Most companies develop a Computer Security Incident Response Team (CSIRT) that is responsible for reviewing, receiving, and responding to computer security incident reports and activity. Each organization defines what a computer security incident means for their company, but one such example could be an attempt (either failed or successful) to gain unauthorized access to a system or its data.

Incident handling includes three major functions: Reporting, Analysis, and Response. The initial reporting of an incident occurs first, followed by an in-depth analysis of the incident by the CSIRT. Responses to incidents can take many different forms – such as the CSIRT providing recommendations to upper management for recovery, performing response steps internally, or reporting the incident to the government.

To learn more about this topic, as well as receive an overview OnWire’s comprehensive Identity and Access Management (IAM) Platform solution – OnCloud® – register for our FedRAMP, MFA with PIV webinar taking place this upcoming Thursday, February 11th, at 2:00 PM EST / 11:00 AM PST.

Day 6 - Defense

For day six of our 7-day countdown, we decided to address defense.

We highlighted the key players on offense during Day 3 of this series when discussing the term architecture. Today, we will highlight the major defensive positions on a football team.

Like their offensive counterparts, Defensive Linemen (DL) line-up directly on the line of scrimmage. Two positions make up the DL – Defensive Tackles (DT), whose main goal is to rush the passer, and Defensive Ends (DE), whose main goal is to stop offensive runs on the outer edge of the line of scrimmage.

Linebackers play behind the DL and perform various duties depending on the defensive play call, including rushing the passer, covering receivers, and defending against the run. There are two types of Linebackers – Middle Linebackers (MLB) and Outside Linebackers (OLB). MLB, in particular, is a very important position as they are often referred to as the “QB of the defense” – they are the primary defensive play callers.

Defensive Backs (DB), also known as the secondary, play either behind the linebackers or set to the outside, near the sidelines. Cornerbacks (CB) and Safeties (S) make up this last line of defense. The main goal of the CB position is to cover the opposing team’s wide receivers, while the S position is concerned with helping the CB with deep-pass coverage.

In the IT Security industry, the term “defense” means that an organization has enabled its IT department and employees with technology and software to avoid cybersecurity hacks – or at least the company has developed an incident response plan, should a security breach occur.

Having the right cybersecurity defense strategy is key to keeping information safe. Today, the White House announced that they would be spending 35 percent more on IT security efforts in 2017. The new report also revealed that there is an immediate opening for a U.S. Chief Information Security Officer (CISO) to oversee and implement the country’s cybersecurity defensive strategy.

Increasing the budget to $19 billion for information security program spending, up nearly $5 billion from last year’s cyber-funding request, shows that cybersecurity threats are at an all-time high. With new technologies and more connected devices than ever before come the potential for larger (and more severe) security breaches.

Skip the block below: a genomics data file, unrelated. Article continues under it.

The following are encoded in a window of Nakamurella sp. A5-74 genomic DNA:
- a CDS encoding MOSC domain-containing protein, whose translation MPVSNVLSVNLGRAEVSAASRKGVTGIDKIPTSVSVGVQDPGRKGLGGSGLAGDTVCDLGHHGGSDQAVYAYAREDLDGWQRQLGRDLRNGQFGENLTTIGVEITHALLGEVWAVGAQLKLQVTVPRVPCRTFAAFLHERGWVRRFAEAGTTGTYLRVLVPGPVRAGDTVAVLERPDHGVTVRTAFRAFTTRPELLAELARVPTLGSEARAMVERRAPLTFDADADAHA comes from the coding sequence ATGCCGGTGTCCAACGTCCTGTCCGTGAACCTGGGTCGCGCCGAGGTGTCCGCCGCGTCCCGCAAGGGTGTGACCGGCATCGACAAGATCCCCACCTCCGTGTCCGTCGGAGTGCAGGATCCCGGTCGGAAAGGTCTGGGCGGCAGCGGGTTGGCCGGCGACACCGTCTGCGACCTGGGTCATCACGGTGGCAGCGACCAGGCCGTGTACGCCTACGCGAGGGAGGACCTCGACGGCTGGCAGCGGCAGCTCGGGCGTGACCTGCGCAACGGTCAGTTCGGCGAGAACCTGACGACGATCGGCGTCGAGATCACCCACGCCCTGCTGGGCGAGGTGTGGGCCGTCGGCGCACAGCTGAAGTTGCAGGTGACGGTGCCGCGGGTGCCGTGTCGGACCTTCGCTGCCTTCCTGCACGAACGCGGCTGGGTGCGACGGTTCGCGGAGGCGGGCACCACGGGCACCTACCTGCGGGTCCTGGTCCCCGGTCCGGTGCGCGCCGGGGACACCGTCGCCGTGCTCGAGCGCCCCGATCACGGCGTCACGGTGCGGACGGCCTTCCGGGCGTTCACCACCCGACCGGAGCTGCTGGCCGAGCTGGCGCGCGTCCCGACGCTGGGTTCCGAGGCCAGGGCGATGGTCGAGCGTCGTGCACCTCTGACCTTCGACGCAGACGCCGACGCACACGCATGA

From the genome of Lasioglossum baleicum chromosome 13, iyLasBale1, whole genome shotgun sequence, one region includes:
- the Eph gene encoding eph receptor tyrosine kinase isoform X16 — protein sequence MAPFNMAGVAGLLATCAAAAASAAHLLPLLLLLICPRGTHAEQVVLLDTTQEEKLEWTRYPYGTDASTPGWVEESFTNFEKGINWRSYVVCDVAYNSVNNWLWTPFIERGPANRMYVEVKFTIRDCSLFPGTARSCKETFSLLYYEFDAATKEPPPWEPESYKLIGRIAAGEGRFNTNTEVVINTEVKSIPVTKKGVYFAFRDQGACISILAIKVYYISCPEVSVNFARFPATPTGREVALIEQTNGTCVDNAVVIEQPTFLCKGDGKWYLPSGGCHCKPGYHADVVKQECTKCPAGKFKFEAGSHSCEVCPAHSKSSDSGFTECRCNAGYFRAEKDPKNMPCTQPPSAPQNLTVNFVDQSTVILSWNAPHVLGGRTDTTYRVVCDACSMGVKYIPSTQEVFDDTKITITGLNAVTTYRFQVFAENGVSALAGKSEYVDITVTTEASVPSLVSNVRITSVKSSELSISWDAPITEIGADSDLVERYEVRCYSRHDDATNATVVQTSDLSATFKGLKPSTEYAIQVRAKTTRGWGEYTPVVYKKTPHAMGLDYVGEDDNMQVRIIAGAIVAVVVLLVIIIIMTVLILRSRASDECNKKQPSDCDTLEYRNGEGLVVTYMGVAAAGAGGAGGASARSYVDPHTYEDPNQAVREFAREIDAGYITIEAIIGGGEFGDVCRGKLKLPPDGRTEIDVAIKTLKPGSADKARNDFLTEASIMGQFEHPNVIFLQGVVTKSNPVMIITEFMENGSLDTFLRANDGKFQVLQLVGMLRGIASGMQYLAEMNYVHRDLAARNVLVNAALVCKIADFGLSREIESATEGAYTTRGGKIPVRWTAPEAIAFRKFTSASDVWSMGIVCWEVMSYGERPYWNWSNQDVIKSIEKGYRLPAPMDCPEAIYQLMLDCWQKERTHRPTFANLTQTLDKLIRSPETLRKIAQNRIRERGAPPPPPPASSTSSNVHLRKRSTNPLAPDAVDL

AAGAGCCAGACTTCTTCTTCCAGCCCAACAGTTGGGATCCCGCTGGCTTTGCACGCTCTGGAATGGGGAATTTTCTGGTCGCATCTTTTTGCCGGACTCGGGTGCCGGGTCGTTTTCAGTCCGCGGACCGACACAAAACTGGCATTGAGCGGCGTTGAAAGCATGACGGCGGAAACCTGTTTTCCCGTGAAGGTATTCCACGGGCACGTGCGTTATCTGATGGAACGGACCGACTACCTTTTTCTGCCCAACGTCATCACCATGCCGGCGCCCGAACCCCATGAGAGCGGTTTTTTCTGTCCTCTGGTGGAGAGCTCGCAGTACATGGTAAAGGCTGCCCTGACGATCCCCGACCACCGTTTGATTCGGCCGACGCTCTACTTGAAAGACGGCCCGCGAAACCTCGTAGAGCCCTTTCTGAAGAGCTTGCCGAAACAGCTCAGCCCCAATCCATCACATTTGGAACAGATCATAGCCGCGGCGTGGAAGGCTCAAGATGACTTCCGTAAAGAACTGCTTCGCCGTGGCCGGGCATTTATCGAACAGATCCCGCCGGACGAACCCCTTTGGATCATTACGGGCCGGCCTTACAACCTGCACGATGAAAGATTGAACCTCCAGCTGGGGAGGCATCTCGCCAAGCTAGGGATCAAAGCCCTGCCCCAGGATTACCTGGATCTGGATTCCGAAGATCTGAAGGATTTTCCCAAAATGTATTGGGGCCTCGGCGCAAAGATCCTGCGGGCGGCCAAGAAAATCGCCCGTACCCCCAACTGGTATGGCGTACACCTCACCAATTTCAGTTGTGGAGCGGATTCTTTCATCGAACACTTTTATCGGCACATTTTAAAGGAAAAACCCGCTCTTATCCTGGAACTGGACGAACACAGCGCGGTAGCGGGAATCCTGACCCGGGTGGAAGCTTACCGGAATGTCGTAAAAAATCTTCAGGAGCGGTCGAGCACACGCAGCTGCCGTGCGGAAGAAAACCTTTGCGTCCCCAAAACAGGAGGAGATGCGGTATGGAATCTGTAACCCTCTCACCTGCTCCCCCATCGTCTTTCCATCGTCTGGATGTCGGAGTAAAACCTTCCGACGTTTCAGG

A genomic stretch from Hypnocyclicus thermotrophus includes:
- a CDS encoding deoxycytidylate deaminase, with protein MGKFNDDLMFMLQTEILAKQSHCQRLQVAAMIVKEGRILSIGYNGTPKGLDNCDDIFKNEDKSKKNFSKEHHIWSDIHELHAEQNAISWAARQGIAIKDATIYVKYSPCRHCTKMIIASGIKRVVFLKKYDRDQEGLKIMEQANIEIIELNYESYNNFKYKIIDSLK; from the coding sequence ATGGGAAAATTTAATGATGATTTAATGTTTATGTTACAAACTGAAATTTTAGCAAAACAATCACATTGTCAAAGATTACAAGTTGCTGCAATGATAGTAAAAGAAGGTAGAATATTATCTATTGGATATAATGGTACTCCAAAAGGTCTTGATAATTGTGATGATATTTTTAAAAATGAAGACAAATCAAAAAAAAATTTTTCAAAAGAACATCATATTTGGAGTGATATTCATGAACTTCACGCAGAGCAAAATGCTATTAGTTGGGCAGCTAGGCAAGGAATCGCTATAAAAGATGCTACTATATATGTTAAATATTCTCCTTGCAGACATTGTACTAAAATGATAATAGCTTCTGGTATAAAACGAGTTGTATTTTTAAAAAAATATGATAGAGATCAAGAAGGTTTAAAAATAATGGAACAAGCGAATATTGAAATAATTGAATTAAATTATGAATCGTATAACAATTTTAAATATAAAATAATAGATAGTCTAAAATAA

To learn more about this topic, as well as receive an overview OnWire’s comprehensive Identity and Access Management (IAM) Platform solution – OnCloud® – register for our FedRAMP, MFA with PIV webinar taking place this upcoming Thursday, February 11th, at 2:00 PM EST / 11:00 AM PST.

Day 7 - Recovery

For the last day of our 7-day countdown, we decided to address recovery.

In football, a fumble occurs when a player who has possession and control of the ball loses it before being tackled. By rule, it’s an act other than passing, punting, or kicking that results in loss of possession. Defensive players typically force fumbles by grabbing or punching the ball out of the offensive player’s hands.

A fumbled ball may be “recovered” and advanced by either team; however, if the offensive team is the first to dive on the loose ball, then the play doesn’t result in a turnover. A fumble is one of three events that can cause a turnover and allow opposing defenses to recovery the ball – the other two being an interception or a loss of downs.

The most obvious way to recover a fumble is to fall on top of it and cradle the ball between both arms – although this can lead to injury if other players pile on top of you. Instead, another tactic that has become more popular over the years is the “scoop and score” method of picking the ball up and attempting to return it for a touchdown.

In the IT Security industry, the term “recovery” takes on a similar meaning. A recent report by a UK security company revealed that more than half of UK businesses expect to be hit by a cyber attack and that the average recovery costs are estimated to be £1.2m (roughly $1.75 million).

The report also found that about 50% of UK respondents said information security was vital to their organization, while roughly 20% admitted that poor information security was the single greatest risk to their business – ahead of decreasing profits (12%), competitors taking market-share (11%), and lack of employee skills (10%).

The survey showed that the expected recovery from a cyber attack takes an average of two months, and that revenue would drop nearly 13% following a breach. Respondents estimated that a breach would also result in “hidden costs” – such as reputational damage and brand erosion. The company who conducted the report surveyed key decision-makers in the UK, the U.S., Germany, France, Sweden, Norway, and Switzerland.

To learn more about this topic, as well as receive an overview OnWire’s comprehensive Identity and Access Management (IAM) Platform solution – OnCloud® – register for our FedRAMP, MFA with PIV webinar taking place this upcoming Thursday, February 11th, at 2:00 PM EST / 11:00 AM PST.